]. The aim at this stage is to define the issue of roadside slope failures (i.e., problems in the ground), conceptualize the societal challenges, and create a baseline for the implementation of the “eco-safe rural road” strategy. In order to address and understand the slope failure problems and to establish the baseline of roads in Panchase geographic region, secondary data such as DEM and RS data and other soil physical and climate variables are important. It is important to include climate variables, especially the intense rainfall and soil properties of the study area to model and visualize unstable slopes in preparing the baseline. A list of important data and variables to be assessed while defining the problem is shown below.
Identify and evaluate available (digital) data (e.g., DEM, RS images);
Assess rural road alignment:
Map the unstable and shallow landslides failure;
Assess the drainage patterns;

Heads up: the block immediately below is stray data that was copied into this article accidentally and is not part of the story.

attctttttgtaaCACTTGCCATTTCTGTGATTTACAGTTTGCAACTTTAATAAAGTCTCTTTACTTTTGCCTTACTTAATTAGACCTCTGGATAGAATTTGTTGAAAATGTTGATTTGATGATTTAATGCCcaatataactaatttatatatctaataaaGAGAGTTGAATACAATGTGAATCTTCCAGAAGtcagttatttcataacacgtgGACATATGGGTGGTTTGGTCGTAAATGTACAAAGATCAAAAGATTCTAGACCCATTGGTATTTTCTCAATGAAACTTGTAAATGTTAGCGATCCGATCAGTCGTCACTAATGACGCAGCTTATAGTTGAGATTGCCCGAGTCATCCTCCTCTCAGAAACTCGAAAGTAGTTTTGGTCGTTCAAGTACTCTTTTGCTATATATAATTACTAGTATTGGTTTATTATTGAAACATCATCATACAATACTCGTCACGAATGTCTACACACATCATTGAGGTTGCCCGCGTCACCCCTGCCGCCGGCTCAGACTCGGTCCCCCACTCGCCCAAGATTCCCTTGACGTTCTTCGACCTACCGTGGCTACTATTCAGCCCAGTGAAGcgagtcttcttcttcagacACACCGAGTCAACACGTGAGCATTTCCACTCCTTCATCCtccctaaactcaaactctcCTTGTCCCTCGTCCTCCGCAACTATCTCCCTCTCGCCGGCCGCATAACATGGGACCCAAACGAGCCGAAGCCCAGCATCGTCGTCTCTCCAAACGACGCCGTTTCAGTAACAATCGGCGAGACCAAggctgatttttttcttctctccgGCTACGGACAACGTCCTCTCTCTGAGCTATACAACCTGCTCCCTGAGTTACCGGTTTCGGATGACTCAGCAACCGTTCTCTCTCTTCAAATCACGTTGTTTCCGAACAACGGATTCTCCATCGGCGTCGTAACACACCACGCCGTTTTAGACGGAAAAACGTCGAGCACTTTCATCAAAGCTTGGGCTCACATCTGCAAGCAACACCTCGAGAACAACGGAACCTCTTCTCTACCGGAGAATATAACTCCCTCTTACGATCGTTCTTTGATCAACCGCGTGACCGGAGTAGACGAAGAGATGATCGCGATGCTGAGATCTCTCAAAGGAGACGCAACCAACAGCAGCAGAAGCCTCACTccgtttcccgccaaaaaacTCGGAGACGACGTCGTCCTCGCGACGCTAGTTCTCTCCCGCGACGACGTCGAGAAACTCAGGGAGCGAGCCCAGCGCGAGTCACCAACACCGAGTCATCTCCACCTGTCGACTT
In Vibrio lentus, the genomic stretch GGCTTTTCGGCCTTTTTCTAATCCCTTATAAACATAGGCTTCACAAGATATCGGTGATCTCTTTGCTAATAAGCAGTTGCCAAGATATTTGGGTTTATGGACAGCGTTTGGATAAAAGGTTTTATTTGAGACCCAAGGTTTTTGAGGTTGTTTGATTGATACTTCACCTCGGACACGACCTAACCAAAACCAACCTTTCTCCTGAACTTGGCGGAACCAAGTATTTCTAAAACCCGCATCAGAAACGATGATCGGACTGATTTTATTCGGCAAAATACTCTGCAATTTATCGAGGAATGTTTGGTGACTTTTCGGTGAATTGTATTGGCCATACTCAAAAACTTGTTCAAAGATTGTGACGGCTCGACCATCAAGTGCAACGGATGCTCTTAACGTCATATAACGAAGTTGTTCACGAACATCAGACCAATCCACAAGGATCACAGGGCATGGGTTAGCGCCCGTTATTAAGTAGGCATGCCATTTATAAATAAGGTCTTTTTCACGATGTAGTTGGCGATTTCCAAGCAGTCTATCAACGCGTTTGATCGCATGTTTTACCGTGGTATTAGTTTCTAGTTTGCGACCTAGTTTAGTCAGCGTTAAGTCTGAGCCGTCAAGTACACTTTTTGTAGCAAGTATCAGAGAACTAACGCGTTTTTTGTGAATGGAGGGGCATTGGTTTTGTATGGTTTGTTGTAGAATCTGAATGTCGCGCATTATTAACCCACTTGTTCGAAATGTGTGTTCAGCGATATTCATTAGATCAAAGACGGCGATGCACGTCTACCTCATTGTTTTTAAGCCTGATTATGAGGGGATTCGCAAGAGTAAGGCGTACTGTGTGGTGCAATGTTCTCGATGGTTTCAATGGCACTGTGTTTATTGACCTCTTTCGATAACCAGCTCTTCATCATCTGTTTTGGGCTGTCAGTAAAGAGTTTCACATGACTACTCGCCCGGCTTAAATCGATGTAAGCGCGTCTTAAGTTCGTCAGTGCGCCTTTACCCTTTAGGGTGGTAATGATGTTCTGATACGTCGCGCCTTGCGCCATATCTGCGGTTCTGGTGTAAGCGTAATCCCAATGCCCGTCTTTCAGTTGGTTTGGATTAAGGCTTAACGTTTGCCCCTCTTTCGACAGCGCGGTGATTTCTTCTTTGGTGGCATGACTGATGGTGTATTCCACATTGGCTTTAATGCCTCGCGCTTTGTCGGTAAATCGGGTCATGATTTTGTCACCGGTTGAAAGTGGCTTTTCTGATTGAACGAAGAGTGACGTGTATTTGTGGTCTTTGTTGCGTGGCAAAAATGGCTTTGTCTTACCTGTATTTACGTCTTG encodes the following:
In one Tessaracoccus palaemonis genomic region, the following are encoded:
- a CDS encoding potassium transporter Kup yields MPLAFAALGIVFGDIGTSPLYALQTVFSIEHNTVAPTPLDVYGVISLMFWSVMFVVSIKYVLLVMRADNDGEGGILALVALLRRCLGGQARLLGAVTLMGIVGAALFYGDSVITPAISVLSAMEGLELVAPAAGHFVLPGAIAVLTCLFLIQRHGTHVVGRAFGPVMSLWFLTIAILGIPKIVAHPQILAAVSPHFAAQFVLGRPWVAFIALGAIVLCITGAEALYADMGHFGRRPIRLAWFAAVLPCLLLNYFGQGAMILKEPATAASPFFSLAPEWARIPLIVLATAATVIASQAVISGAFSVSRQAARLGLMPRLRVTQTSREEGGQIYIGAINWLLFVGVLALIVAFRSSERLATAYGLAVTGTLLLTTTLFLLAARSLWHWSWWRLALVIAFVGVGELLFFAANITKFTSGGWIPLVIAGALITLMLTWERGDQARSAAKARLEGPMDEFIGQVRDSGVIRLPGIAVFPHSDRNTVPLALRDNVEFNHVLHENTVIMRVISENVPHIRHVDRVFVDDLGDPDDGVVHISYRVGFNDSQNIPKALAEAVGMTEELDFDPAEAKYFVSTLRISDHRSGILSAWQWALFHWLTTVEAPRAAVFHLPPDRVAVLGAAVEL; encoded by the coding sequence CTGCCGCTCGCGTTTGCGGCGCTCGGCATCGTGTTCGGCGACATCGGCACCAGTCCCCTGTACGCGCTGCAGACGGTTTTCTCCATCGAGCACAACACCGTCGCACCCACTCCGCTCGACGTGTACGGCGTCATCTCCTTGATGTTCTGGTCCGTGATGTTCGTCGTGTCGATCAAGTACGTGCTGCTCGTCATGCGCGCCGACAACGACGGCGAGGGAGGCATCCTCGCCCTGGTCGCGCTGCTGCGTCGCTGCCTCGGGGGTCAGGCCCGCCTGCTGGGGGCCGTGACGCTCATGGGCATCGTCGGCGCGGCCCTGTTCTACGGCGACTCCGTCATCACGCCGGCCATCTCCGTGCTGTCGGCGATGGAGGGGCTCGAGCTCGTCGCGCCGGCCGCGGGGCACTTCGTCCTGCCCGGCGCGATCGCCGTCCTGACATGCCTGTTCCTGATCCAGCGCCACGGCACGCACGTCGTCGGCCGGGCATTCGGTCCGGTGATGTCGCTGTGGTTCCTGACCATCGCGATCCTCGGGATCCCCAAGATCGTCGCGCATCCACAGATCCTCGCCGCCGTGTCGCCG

Identify and evaluate the soil physical properties and soil depth to bed rock;
Evaluate the rainfall intensity through the regional IDF model and assess the soil moisture considering the antecedent rainfall and rainy days;
Implement the infinite-slope stability model considering the rainfall-induced saturation depth to better understand the most unstable locations and the road alignment passing through.
For example, the Panchase region is known to be the zone with the highest rainfall in the country [54
]. Studies showed that the rainfall intensity in the region increased due to the climate change impacts [65
]. The increased rainfall intensity is the triggering factor for many shallow landslides. In addition to the rainfall, anthropogenic activities such as construction of unplanned rural roads magnified the catastrophic landslides in the region [62
shows that the representative shallow slope failure, turning into debris flows, damaged the rural road and agricultural lands, and threatened livelihoods in the hilly terrain of Nepal.
Step 2: Establish the Eco-safe Rural Road Objective(s)
The objectives describe the desired situation and, therefore, the concrete goals that an action or set of actions aims to attain [35
]. However, the solution put in place to solve or reduce the problem could positively or negatively affect other system components [35